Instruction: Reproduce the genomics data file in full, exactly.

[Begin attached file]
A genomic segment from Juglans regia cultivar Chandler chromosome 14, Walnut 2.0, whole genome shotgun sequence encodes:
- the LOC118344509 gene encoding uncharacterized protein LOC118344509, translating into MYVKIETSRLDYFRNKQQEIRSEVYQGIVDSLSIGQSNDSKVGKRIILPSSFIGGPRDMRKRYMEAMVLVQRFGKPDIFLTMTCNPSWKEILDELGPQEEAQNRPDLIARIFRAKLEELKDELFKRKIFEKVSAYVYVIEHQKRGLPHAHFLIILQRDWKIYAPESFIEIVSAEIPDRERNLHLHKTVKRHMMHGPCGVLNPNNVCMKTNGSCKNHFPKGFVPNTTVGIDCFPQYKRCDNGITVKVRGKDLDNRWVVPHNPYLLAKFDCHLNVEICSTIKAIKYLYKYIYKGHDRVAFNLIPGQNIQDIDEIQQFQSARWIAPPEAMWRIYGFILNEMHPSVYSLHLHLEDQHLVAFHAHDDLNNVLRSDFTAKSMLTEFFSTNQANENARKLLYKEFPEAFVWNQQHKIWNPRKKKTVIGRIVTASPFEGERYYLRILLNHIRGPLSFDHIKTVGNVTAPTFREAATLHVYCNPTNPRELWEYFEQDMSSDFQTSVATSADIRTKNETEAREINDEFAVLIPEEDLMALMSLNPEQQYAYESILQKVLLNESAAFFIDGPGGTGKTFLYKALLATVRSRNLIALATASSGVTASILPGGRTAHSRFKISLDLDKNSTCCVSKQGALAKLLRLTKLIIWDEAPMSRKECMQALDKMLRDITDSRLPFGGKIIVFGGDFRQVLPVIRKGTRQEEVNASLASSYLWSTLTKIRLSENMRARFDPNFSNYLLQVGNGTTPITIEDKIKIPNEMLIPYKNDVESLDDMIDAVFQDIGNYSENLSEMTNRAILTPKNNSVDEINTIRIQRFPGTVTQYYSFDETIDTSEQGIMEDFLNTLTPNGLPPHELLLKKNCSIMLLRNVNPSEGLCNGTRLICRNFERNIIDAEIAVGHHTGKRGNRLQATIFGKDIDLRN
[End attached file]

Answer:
A genomic segment from Juglans regia cultivar Chandler chromosome 14, Walnut 2.0, whole genome shotgun sequence encodes:
- the LOC118344509 gene encoding uncharacterized protein LOC118344509, translating into MYVKIETSRLDYFRNKQQEIRSEVYQGIVDSLSIGQSNDSKVGKRIILPSSFIGGPRDMRKRYMEAMVLVQRFGKPDIFLTMTCNPSWKEILDELGPQEEAQNRPDLIARIFRAKLEELKDELFKRKIFEKVSAYVYVIEHQKRGLPHAHFLIILQRDWKIYAPESFIEIVSAEIPDRERNLHLHKTVKRHMMHGPCGVLNPNNVCMKTNGSCKNHFPKGFVPNTTVGIDCFPQYKRCDNGITVKVRGKDLDNRWVVPHNPYLLAKFDCHLNVEICSTIKAIKYLYKYIYKGHDRVAFNLIPGQNIQDIDEIQQFQSARWIAPPEAMWRIYGFILNEMHPSVYSLHLHLEDQHLVAFHAHDDLNNVLRSDFTAKSMLTEFFSTNQANENARKLLYKEFPEAFVWNQQHKIWNPRKKKTVIGRIVTASPFEGERYYLRILLNHIRGPLSFDHIKTVGNVTAPTFREAATLHVYCNPTNPRELWEYFEQDMSSDFQTSVATSADIRTKNETEAREINDEFAVLIPEEDLMALMSLNPEQQYAYESILQKVLLNESAAFFIDGPGGTGKTFLYKALLATVRSRNLIALATASSGVTASILPGGRTAHSRFKISLDLDKNSTCCVSKQGALAKLLRLTKLIIWDEAPMSRKECMQALDKMLRDITDSRLPFGGKIIVFGGDFRQVLPVIRKGTRQEEVNASLASSYLWSTLTKIRLSENMRARFDPNFSNYLLQVGNGTTPITIEDKIKIPNEMLIPYKNDVESLDDMIDAVFQDIGNYSENLSEMTNRAILTPKNNSVDEINTIRIQRFPGTVTQYYSFDETIDTSEQGIMEDFLNTLTPNGLPPHELLLKKNCSIMLLRNVNPSEGLCNGTRLICRNFERNIIDAEIAVGHHTGKRGNRLQATIFGKDIDLRN